Forex Institutional Research: Morgan Stanley FX Views
Key quotes from the Morgan Stanley FX report:
The Fed minutes have supported our bullish USD view, and we see scope for further gains. As long as the Fed wants optionality on a June rate hike, rate hike expectations are likely to increase and higher yields should support USD. At the same time, the global economic backdrop has worsened, with China data weakening, and risk appetite has weakened. We don’t expect much from Yellen tomorrow but are watching core PCE and payrolls next week closely for evidence of improving economic data. We like buying USD against commodity currencies and EM.
We expect EURUSD to remain fairly range-bound. This week’s CPI and ECB rates decision will be watched, but we do not think they will impact EUR significantly. Our economists are not expecting any policy change from the ECB, though inflation and growth projections could be revised upwards due to higher oil prices. We think this will not impact EUR meaningfully as the markets are only pricing a 5bp rate cut for this year, and the ECB has made it clear that further rate cuts are unlikely, implying yield differentials affecting EUR will continue to be driven by the Fed
Our long-term view on JPY remains unchanged, though there is scope for USDJPY to rise on the back of broad USD strength, higher US yields and strong risk appetite. Nonetheless, this is a rally we would sell into, given our structurally bullish JPY view. We don’t expect intervention, particularly in light of the current G7 meeting, and don’t expect fiscal stimulus to change the trajectory on JPY. FX hedging and repatriation flows will continue to dominate, and we ultimately expect USDJPY to fall through 100.
GBP has outperformed in recent weeks due to markets reducing the probability of Brexit. We think the markets may have become a little too complacent and the risk profile is now asymmetric, with the risks skewed to the downside. Any turn in the survey data should put GBP under renewed selling pressure. In the longer term, we are also bearish on GBP due to its weakening economy and triple deficit. This week, we watch to see if manufacturing PMI confirms our view of a faltering UK economy.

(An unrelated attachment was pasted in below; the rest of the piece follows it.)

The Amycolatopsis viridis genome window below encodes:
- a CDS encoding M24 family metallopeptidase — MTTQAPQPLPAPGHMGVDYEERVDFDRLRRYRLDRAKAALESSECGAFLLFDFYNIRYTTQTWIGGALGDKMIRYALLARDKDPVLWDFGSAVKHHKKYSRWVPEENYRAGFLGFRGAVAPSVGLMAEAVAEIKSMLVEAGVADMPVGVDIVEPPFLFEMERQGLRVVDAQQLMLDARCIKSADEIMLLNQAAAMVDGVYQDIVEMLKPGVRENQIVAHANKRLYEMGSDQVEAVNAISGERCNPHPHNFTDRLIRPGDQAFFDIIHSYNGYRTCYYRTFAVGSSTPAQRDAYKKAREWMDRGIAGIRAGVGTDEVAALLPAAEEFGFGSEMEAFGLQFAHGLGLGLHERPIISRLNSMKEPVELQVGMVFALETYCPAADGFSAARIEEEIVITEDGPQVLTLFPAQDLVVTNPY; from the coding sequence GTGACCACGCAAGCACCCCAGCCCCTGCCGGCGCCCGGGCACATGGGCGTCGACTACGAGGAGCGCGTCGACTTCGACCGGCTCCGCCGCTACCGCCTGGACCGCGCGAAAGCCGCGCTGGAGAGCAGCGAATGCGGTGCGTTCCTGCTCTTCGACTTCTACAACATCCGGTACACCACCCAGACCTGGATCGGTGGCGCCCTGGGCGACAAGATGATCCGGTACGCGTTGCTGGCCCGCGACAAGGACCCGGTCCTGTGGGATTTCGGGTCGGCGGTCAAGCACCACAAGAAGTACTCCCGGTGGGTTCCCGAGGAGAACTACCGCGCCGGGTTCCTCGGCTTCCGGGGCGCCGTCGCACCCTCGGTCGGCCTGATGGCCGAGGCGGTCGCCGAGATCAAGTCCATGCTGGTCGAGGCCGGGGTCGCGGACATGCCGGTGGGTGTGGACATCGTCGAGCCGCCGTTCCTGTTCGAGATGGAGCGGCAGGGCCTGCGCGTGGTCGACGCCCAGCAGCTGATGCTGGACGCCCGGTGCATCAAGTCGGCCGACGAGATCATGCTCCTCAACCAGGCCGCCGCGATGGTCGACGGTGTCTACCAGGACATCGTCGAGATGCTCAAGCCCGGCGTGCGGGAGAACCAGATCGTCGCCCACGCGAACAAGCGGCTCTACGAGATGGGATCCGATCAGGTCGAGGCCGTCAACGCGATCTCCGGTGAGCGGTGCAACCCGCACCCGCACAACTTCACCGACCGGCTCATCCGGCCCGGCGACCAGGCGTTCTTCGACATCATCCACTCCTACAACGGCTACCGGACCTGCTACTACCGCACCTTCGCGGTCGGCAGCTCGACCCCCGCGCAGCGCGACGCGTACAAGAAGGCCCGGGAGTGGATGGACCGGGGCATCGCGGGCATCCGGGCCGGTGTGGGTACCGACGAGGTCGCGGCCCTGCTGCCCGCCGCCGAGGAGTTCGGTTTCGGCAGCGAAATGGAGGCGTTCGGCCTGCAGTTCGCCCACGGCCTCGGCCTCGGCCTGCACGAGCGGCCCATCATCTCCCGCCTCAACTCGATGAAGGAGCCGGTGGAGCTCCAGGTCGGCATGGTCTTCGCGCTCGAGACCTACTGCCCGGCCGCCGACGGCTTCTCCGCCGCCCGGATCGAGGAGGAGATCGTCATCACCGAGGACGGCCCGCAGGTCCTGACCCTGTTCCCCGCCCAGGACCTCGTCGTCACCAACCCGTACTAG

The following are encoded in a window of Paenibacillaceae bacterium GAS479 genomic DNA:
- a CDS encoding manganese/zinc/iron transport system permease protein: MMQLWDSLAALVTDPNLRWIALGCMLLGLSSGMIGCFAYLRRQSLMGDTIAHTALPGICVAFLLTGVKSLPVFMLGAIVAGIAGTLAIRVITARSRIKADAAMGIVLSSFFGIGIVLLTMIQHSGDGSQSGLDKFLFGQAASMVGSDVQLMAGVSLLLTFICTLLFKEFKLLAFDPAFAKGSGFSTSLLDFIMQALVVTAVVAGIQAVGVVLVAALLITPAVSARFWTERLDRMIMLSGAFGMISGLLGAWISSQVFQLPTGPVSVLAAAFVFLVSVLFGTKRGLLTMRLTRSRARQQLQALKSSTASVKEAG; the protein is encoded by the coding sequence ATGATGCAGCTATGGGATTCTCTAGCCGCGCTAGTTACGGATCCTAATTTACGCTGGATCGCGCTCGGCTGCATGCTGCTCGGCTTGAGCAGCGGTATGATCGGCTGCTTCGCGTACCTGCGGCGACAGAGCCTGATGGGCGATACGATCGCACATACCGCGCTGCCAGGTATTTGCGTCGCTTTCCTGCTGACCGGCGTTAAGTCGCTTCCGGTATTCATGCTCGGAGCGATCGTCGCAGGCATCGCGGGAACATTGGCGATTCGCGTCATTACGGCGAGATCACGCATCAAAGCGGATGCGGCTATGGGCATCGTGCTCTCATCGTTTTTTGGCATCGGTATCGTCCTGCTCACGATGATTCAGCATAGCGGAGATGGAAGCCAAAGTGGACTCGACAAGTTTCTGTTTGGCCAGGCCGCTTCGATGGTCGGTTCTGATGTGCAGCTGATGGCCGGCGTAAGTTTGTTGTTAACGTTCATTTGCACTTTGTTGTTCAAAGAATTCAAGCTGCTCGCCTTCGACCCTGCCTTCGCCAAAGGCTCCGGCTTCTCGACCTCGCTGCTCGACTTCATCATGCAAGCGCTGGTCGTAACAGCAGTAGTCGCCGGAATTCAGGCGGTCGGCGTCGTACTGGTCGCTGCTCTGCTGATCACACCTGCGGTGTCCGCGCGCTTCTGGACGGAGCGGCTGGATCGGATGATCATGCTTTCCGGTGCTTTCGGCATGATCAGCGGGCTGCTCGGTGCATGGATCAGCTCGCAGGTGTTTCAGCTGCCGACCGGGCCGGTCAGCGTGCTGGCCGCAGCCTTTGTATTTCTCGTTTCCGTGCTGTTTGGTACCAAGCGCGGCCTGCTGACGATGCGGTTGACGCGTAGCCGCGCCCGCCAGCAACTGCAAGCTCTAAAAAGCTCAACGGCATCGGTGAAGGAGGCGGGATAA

We think USDCHF will continue to be driven higher by broad USD appreciation on the back of strong US data and market repricing of an earlier-than-expected Fed rate hike. EURCHF, on the other hand, is likely to remain fairly range-bound. In the medium term, we expect CHF to be supported by real yield differentials and the many European political risk events in June.
We maintain our bearish view on CAD following the BoC meeting as we believe it was not as hawkish as the market took it and expect further economic weakness will cause markets to price a higher chance of rate cuts. The BoC did not have a large shift in tone but some dovish changes, on capex and the wildfires, open the door for a larger shift at the July meeting (which is accompanied by an MPR). Canada’s rotation away from the resource sector is in doubt, with weak March trade showing non-commodity export volumes falling an additional 2% after their nearly 5% fall in February. We are watching next week’s GDP and trade data closely.
We remain bearish AUD and expect the RBA easing to push AUD lower. We believe the market overreacted to the RBA minutes and the SMP makes clear that the RBA stands ready to act further, given the very weak inflation trend. Given the worrying inflation trend, falling house price growth and iron ore prices resuming their downward trend, our economists are now expecting 75bp more rate cuts. RBA Governor Stevens’ comments this week echo our view that the RBA will gladly watch AUD depreciate in order to help the difficult adjustment. We continue to like holding AUD short positions.
These notes are intended for information purposes only and are a small sample of the institutional content we post daily within our Trading Hub including full research notes, flow reports and trade desk commentary with trader views